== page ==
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Adding KH buffer to Soft Water Tank.

Discussion in 'Talk to Tom Barr' started by misha, Dec 5, 2009.

  1. misha

    misha Junior Poster

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    I have very soft water and for last couple of years was adding Seachem Alkali Buffer. I did it to prevent ph Fluctuation. Sometimes I observed algae here and there. Then I found that less KH buffer I add, less algae I get. Slowly I stopped adding KH buffer. KH of my city water is: 0.5, GH- 0.5. I still add Gh buffer Seachem Equilibrium to condition my tank to GH-3. My question to Tom: Why do we need to add KH? I did not find any stress in my fish by not adding KH buffer. My ph fluctuates from 6.4 at night(Co2 inj. OFF) to 5.8 when Co2 inj. is on. Additions of KH in my opinion causing KH fluctuation and algae.Tom I think this forum is awaiting for your new article.
     
  2. Philosophos

    Philosophos Lifetime Charter Member
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    This is a topic we've come back to a few times (KH that is) there's no real benefit to buffering KH up unless you've got species that require it. The pH changing really doesn't matter, it's KH (alkalinity) instability that causes issues.
     
  3. paludarium

    paludarium Guest

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    I just read in a new German aquarium plants book http://www.amazon.de/Pflanzenaquaristik-%C3%A1-Kramer-Hans-Georg/dp/3897451905, the author Hans-Georg Kramer had an interesting point of view about KH. He pointed out that high KH or HCO3 levels might hinder iron uptakes of the plants either in roots zone or leaves, and the transport of iron within the plants, cause formation of FePO4 in the plants, and lastly disrupt NO3 uptakes. Therefore KH should not be kept too high, especially for the trouble plants. However the book also indicates that nitrate levels should keep low for some plants, especially when the KH is high.:confused: I am confused..... I only know that KH issue is related to CO2...:rolleyes:

    Regards,
    Erich
     
  4. misha

    misha Junior Poster

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    Tom needs to change old theories about adding baking soda or some kind of alkaline buffers. Fish is not affected by ph fluctuations if it caused by addition of CO2. The main fluctuation that really causing fish stress is unstable TDS ( which includes sudden changes in KH,Gh, NO3, PO4 etc...) and causing some kind of osmotic stress.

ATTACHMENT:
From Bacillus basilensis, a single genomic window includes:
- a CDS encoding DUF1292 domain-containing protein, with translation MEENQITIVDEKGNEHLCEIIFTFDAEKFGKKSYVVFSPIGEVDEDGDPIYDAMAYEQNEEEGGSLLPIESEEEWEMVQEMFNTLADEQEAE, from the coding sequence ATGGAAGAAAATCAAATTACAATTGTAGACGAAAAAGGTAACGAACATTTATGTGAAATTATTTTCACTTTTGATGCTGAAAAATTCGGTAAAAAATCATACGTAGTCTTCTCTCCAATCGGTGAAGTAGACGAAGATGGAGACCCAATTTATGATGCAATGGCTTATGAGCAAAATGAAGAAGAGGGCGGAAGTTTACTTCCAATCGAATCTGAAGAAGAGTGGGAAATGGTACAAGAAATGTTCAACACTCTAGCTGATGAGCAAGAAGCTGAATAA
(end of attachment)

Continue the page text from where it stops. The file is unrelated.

5. Philosophos

    Philosophos Lifetime Charter Member
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    Those ideas are changing; every time the issue comes up, one of us inevitably makes the statement that worrying about KH for the sake of pH stability isn't necessary. Tom's usually got a full workload when it comes to writing articles, doing hobby related experiments, and his real job.

    Perhaps you can help. Do your own reading on the subject, learn how to show that increasing KH for the sake of stability isn't relevant through theory and experimentation, then write about it. I'm sure the post would be very welcome both here and on other forums.
     
  6. Tom Barr

    Tom Barr Founder
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    I think you'd do well to stick with what you know there, as it's right on target.
    I do not dispute the observation that certain species do poorly in higher KH's.
    No one does I think.

    How the KH and CO2 are affected is a curious thing. HCO3 blocking CO2, or some effect there seems more likely.

    Is the pH of your blood able to change because we put you in say Mono Lake, CA a with a pH of 10.1 or in Lake Palcid in Florida with a pH of 4.7?

    Endogenous homoestatsis within the plant is a very very very different process than external environment. Plants, virtually all organisms would perish if they where subjected to those same conditions, even a bacterium does this.

    They have to push against a concentrational gradient.